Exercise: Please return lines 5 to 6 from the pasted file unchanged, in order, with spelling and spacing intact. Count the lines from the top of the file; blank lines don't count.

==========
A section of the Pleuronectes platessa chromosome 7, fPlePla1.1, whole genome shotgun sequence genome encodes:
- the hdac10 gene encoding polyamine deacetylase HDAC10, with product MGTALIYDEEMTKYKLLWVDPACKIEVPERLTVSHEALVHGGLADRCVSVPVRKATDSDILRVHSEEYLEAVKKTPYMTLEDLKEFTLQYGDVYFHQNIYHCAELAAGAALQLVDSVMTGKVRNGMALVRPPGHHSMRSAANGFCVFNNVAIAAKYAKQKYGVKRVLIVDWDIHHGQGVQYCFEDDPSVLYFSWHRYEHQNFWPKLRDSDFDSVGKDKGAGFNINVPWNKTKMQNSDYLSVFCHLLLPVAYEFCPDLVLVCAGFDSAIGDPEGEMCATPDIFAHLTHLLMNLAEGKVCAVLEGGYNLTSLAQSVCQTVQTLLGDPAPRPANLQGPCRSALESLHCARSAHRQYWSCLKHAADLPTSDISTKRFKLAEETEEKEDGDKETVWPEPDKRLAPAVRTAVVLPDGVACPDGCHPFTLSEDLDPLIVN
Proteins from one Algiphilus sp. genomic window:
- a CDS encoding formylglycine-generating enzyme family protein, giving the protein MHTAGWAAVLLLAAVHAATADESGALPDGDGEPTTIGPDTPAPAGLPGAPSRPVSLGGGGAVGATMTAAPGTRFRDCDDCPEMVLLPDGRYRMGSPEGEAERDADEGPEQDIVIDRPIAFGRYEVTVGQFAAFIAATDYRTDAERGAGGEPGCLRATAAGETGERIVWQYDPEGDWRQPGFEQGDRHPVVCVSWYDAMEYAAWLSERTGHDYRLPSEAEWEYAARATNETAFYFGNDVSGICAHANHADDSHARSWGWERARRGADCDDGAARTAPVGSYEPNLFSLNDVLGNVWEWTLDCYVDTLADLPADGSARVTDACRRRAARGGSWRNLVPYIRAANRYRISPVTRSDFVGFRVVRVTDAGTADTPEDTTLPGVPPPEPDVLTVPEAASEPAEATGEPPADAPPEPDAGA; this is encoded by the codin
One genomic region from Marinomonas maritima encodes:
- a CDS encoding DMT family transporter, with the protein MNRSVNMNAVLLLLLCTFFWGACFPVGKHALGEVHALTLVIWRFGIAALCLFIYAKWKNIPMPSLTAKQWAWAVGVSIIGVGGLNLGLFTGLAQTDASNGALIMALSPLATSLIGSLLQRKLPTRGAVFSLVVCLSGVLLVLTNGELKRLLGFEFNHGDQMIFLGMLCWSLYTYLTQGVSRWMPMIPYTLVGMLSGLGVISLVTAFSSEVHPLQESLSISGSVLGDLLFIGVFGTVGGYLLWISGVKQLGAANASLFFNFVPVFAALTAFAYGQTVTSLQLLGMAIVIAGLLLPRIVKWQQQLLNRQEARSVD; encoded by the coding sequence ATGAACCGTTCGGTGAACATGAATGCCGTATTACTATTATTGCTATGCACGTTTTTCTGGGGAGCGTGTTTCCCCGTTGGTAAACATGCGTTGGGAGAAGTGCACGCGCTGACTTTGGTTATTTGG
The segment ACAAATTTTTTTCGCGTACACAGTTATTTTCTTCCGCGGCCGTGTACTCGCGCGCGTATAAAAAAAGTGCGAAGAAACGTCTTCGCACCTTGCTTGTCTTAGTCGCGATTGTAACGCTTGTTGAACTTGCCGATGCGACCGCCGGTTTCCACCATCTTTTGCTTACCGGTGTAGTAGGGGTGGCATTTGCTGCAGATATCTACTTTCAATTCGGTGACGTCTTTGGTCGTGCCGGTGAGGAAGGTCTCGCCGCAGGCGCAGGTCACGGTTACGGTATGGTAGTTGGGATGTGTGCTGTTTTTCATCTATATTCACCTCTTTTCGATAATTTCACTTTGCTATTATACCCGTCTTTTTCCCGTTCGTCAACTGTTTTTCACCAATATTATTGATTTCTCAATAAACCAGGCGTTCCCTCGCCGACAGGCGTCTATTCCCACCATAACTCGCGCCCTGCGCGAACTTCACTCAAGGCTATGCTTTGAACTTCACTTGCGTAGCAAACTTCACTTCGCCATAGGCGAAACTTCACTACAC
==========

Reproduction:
One genomic region from Marinomonas maritima encodes:
- a CDS encoding DMT family transporter, with the protein MNRSVNMNAVLLLLLCTFFWGACFPVGKHALGEVHALTLVIWRFGIAALCLFIYAKWKNIPMPSLTAKQWAWAVGVSIIGVGGLNLGLFTGLAQTDASNGALIMALSPLATSLIGSLLQRKLPTRGAVFSLVVCLSGVLLVLTNGELKRLLGFEFNHGDQMIFLGMLCWSLYTYLTQGVSRWMPMIPYTLVGMLSGLGVISLVTAFSSEVHPLQESLSISGSVLGDLLFIGVFGTVGGYLLWISGVKQLGAANASLFFNFVPVFAALTAFAYGQTVTSLQLLGMAIVIAGLLLPRIVKWQQQLLNRQEARSVD; encoded by the coding sequence ATGAACCGTTCGGTGAACATGAATGCCGTATTACTATTATTGCTATGCACGTTTTTCTGGGGAGCGTGTTTCCCCGTTGGTAAACATGCGTTGGGAGAAGTGCACGCGCTGACTTTGGTTATTTGG